[0023] A different tread 12 design is shown in Fig. 4 in which large, open tread blocks 32 are present in the tread 12. The tread 12 is shown not incorporated into a tire 80, but instead is shown as a linear strip that is to be treated by the brush 14 in a brushing stage of a retreading process. Once brushed, the tread 12 will ultimately be placed onto the tire 80 as previously described and shown in Fig. 3. The tread 12 has a series of tread blocks 32 that have tread block walls 36 that define there between grooves 26. The grooves 26 are also defined by the lower surface 28 of the tread 12 from which the tread blocks 32 extend. The tread blocks 32 can be variously shaped, and it is to be understood that the shapes and sizes illustrated are only exemplary and that others are possible. Likewise, the grooves 26 defined between the tread blocks 32 can be variously shaped and it is to be understood that they need not be sized and shaped the same way as in the figures.

[0024] The grooves 26 include those that are lateral grooves 52 and those that are circumferential grooves 54. The lateral grooves 52 have a longer length in the lateral direction 44 than in the longitudinal direction 42. The circumferential grooves 54 have a longer length in the longitudinal direction 42 than in the lateral direction 44. In other embodiments, grooves 26 can be provide so that their lengths are the same in both the longitudinal direction 42 and the lateral direction 44. The lateral grooves 52 as shown are larger than the circumferential grooves 54 so that they have a larger volume than the circumferential grooves 54. The circumferential grooves 54 are contained within the tread 12 so that they closed and defined completely by the tread lower surface 28 and the tread block walls 36. The lateral grooves 52 are open grooves in that they are defined by the tread lower surface 28 and the tread block walls 36, but also have open ends 50 that are at the lateral edges of the tread 12. In other embodiments, the lateral grooves 52 may be closed, and the circumferential grooves 54 may be open.

[0025] The tread block walls 36 may be straight up and down from the lower surface 28 to the tread block outer surface 34. However, the lateral grooves 52 have tapered tread block walls 36 so that the lateral grooves 52 are narrower at the lower surface 28 and wider at the tread block outer surface 34. The tapered tread block walls 36 may allow the tread 12 to be more easily removed from the mold into which it is formed. The circumferential grooves 54 are shown as having straight tread block walls 36, but they can be tapered in other embodiments. The circumferential grooves 54 open up into the lateral grooves 52 so that a series of grooves 26 that are connected is defined on the tread 12. However, in other arrangements the grooves 26 can be separate or connected as desired. A number of sipes 38 may be present on the tread 12 and are located within the tread blocks 32 and extend into the tread blocks 32 from the tread block outer surface 34. The sipes 38 may extend all the way to the lower surface 28 or may stop short of this feature. The sipes 38 do not have open ends, but in other arrangements could be located near the shoulders of the tread 12 so that the sipes 38 are open. The sipes 38 can extend primarily either in the longitudinal direction 42 or the lateral direction 44. The sipes 38 are differentiated from the lateral grooves 52 in that the sipes 38 are smaller in width than the lateral grooves 52. The sipes 38 may not have a width over 1 or 2 millimeters in certain exemplary embodiments, while the widths of the lateral grooves 52 are larger than 2 millimeters.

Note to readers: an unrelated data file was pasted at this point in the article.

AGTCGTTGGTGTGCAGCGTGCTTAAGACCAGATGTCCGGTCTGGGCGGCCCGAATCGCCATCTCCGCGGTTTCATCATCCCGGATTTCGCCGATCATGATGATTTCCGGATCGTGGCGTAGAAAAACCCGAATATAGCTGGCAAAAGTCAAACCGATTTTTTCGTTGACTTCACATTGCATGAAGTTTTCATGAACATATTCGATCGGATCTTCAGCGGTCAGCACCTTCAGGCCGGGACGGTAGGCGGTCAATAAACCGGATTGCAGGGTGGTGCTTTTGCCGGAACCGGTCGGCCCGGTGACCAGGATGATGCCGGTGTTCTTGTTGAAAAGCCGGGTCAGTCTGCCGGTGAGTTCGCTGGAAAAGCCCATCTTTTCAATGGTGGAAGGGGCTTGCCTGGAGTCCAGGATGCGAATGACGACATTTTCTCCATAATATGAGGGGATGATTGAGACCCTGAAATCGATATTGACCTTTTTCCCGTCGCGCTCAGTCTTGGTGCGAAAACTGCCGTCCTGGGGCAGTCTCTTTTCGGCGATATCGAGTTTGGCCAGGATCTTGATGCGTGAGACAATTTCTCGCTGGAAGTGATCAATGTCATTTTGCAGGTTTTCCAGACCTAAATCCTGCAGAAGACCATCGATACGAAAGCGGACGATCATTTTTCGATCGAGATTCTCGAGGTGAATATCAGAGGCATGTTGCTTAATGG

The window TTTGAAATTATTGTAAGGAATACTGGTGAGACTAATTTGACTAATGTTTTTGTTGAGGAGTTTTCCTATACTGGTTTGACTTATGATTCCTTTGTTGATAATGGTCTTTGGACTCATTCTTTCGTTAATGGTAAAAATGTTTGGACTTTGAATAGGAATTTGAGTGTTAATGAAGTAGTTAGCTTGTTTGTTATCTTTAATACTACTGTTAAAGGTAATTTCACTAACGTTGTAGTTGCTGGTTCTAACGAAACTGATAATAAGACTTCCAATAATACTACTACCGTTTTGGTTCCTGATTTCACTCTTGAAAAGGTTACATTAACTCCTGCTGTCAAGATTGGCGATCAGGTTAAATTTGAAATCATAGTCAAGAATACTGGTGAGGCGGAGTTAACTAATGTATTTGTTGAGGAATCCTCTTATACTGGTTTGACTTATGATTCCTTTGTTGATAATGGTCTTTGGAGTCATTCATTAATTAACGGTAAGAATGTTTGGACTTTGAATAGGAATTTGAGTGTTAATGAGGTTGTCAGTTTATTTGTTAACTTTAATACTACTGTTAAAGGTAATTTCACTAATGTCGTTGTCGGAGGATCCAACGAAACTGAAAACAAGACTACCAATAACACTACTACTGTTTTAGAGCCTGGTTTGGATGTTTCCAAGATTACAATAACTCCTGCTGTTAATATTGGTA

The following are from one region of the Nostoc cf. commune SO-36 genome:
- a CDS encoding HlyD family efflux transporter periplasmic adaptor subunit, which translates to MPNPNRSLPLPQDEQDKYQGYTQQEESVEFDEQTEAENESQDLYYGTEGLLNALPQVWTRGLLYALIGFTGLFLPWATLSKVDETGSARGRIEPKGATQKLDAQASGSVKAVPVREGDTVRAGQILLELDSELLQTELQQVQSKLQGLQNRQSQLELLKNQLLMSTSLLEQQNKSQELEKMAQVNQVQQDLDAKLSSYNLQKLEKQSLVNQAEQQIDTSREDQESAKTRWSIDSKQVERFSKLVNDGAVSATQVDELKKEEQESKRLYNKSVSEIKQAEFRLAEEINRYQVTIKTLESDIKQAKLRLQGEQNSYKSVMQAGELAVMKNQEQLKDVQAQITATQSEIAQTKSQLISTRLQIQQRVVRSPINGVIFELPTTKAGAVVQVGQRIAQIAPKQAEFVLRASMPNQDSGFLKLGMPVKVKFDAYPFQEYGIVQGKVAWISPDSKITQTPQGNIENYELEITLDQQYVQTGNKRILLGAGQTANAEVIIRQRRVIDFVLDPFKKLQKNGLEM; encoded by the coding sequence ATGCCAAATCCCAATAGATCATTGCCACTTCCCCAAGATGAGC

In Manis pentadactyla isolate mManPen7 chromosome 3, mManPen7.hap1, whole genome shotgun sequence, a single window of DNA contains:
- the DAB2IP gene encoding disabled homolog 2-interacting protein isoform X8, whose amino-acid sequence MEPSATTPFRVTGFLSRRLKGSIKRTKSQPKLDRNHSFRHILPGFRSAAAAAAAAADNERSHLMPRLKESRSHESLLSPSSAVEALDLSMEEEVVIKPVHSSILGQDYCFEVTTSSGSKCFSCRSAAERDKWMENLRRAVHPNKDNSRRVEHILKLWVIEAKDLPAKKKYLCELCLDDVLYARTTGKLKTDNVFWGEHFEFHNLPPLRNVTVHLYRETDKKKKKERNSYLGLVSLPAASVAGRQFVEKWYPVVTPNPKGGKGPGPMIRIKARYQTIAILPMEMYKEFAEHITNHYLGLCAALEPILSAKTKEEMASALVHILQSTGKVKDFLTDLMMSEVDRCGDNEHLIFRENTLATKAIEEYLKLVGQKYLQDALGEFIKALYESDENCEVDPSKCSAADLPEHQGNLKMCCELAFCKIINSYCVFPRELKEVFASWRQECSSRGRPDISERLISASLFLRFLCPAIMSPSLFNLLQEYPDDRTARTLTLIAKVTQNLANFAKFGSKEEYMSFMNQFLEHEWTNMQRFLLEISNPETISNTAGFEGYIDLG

[0026] One exemplary embodiment of the sculptured drum 10 is shown with reference ot Fig. 5. The sculptured drum 10 has an inner radial section 16 that defines a through hole 68. A shaft 60 is disposed through the through hole 68 and the sculptured drum 10 may rotate about a central axis 18 of the inner radial section 16. The shaft 60 may be permanently attached to the inner radial section 16, or the inner radial section 16 may be releasably attachable to the shaft 60 so that the position of the inner radial section 16 along the shaft 60 can be adjusted. The inner radial section 16 is shown as being a solid component but may have spokes or voids in other arrangements.

[0027] A series of segments 84 are located outward from the inner radial section 16 in the radial direction 24. The segments 84 can be the same size as one another and are located 360 degrees around the inner radial section 16. The segments 84 define a drum outer surface 20. The segments 84 include a plurality of support members 22 that extend outward from the drum outer surface 20 in the radial direction 24. The support members 22 are integrally formed with the segments 84. In other arrangements, the segments 84 are not present and instead the support members 22 are integrally formed with the inner radial section 16 which also defines the drum outer surface 20. Although 40 support members 22 are illustrated, any number of support members 22 can be present in other exemplary embodiments. For instance, from 20-30, from 30-40, from 40-50, from 50-60, or up to 80 support members 22 may be present in the sculptured drum 10 in other arrangements.